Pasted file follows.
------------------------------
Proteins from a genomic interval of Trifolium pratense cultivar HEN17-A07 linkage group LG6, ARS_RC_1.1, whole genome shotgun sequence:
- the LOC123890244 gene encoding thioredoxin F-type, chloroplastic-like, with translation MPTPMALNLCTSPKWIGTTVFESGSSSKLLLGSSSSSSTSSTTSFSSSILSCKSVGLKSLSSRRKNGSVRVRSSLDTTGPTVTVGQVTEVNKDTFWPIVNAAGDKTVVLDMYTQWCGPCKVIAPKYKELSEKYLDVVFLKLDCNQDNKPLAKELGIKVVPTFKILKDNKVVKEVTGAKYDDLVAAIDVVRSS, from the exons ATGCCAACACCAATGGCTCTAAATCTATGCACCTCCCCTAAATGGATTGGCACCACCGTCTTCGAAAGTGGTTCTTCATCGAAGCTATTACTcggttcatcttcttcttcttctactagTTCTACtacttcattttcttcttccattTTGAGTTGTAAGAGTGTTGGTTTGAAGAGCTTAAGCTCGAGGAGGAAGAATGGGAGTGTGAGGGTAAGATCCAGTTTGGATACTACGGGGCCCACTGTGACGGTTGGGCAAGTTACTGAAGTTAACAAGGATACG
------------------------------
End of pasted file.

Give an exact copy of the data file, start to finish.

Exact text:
Proteins from a genomic interval of Trifolium pratense cultivar HEN17-A07 linkage group LG6, ARS_RC_1.1, whole genome shotgun sequence:
- the LOC123890244 gene encoding thioredoxin F-type, chloroplastic-like, with translation MPTPMALNLCTSPKWIGTTVFESGSSSKLLLGSSSSSSTSSTTSFSSSILSCKSVGLKSLSSRRKNGSVRVRSSLDTTGPTVTVGQVTEVNKDTFWPIVNAAGDKTVVLDMYTQWCGPCKVIAPKYKELSEKYLDVVFLKLDCNQDNKPLAKELGIKVVPTFKILKDNKVVKEVTGAKYDDLVAAIDVVRSS, from the exons ATGCCAACACCAATGGCTCTAAATCTATGCACCTCCCCTAAATGGATTGGCACCACCGTCTTCGAAAGTGGTTCTTCATCGAAGCTATTACTcggttcatcttcttcttcttctactagTTCTACtacttcattttcttcttccattTTGAGTTGTAAGAGTGTTGGTTTGAAGAGCTTAAGCTCGAGGAGGAAGAATGGGAGTGTGAGGGTAAGATCCAGTTTGGATACTACGGGGCCCACTGTGACGGTTGGGCAAGTTACTGAAGTTAACAAGGATACG